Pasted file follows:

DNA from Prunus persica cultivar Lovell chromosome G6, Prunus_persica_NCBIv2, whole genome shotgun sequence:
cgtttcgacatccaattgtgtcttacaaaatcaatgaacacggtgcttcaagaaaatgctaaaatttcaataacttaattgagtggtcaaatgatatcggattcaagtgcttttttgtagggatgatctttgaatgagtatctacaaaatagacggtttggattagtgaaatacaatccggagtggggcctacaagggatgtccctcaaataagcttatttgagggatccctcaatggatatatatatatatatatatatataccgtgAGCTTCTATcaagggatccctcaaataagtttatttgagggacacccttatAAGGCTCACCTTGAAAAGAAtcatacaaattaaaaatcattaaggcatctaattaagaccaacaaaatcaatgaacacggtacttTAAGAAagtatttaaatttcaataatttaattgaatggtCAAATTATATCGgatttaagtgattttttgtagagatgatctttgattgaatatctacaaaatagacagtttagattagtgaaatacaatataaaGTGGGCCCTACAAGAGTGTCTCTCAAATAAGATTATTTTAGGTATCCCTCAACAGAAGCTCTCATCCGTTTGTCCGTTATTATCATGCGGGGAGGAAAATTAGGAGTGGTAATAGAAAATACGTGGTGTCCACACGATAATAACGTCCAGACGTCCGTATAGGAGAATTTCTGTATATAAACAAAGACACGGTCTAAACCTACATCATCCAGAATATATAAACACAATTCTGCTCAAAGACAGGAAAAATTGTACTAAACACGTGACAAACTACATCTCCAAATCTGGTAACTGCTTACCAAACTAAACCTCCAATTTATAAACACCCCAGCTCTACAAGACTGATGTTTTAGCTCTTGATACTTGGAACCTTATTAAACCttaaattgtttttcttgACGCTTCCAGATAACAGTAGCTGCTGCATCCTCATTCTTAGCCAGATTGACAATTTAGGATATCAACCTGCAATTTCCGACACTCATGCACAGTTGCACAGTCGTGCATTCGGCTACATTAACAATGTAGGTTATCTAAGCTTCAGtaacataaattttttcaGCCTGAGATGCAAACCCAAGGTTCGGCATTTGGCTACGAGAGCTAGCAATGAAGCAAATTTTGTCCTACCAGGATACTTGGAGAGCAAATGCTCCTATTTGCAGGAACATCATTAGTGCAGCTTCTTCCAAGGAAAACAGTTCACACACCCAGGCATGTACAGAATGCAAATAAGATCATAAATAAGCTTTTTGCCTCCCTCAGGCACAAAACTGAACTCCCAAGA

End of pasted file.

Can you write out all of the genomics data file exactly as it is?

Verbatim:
DNA from Prunus persica cultivar Lovell chromosome G6, Prunus_persica_NCBIv2, whole genome shotgun sequence:
cgtttcgacatccaattgtgtcttacaaaatcaatgaacacggtgcttcaagaaaatgctaaaatttcaataacttaattgagtggtcaaatgatatcggattcaagtgcttttttgtagggatgatctttgaatgagtatctacaaaatagacggtttggattagtgaaatacaatccggagtggggcctacaagggatgtccctcaaataagcttatttgagggatccctcaatggatatatatatatatatatatatataccgtgAGCTTCTATcaagggatccctcaaataagtttatttgagggacacccttatAAGGCTCACCTTGAAAAGAAtcatacaaattaaaaatcattaaggcatctaattaagaccaacaaaatcaatgaacacggtacttTAAGAAagtatttaaatttcaataatttaattgaatggtCAAATTATATCGgatttaagtgattttttgtagagatgatctttgattgaatatctacaaaatagacagtttagattagtgaaatacaatataaaGTGGGCCCTACAAGAGTGTCTCTCAAATAAGATTATTTTAGGTATCCCTCAACAGAAGCTCTCATCCGTTTGTCCGTTATTATCATGCGGGGAGGAAAATTAGGAGTGGTAATAGAAAATACGTGGTGTCCACACGATAATAACGTCCAGACGTCCGTATAGGAGAATTTCTGTATATAAACAAAGACACGGTCTAAACCTACATCATCCAGAATATATAAACACAATTCTGCTCAAAGACAGGAAAAATTGTACTAAACACGTGACAAACTACATCTCCAAATCTGGTAACTGCTTACCAAACTAAACCTCCAATTTATAAACACCCCAGCTCTACAAGACTGATGTTTTAGCTCTTGATACTTGGAACCTTATTAAACCttaaattgtttttcttgACGCTTCCAGATAACAGTAGCTGCTGCATCCTCATTCTTAGCCAGATTGACAATTTAGGATATCAACCTGCAATTTCCGACACTCATGCACAGTTGCACAGTCGTGCATTCGGCTACATTAACAATGTAGGTTATCTAAGCTTCAGtaacataaattttttcaGCCTGAGATGCAAACCCAAGGTTCGGCATTTGGCTACGAGAGCTAGCAATGAAGCAAATTTTGTCCTACCAGGATACTTGGAGAGCAAATGCTCCTATTTGCAGGAACATCATTAGTGCAGCTTCTTCCAAGGAAAACAGTTCACACACCCAGGCATGTACAGAATGCAAATAAGATCATAAATAAGCTTTTTGCCTCCCTCAGGCACAAAACTGAACTCCCAAGA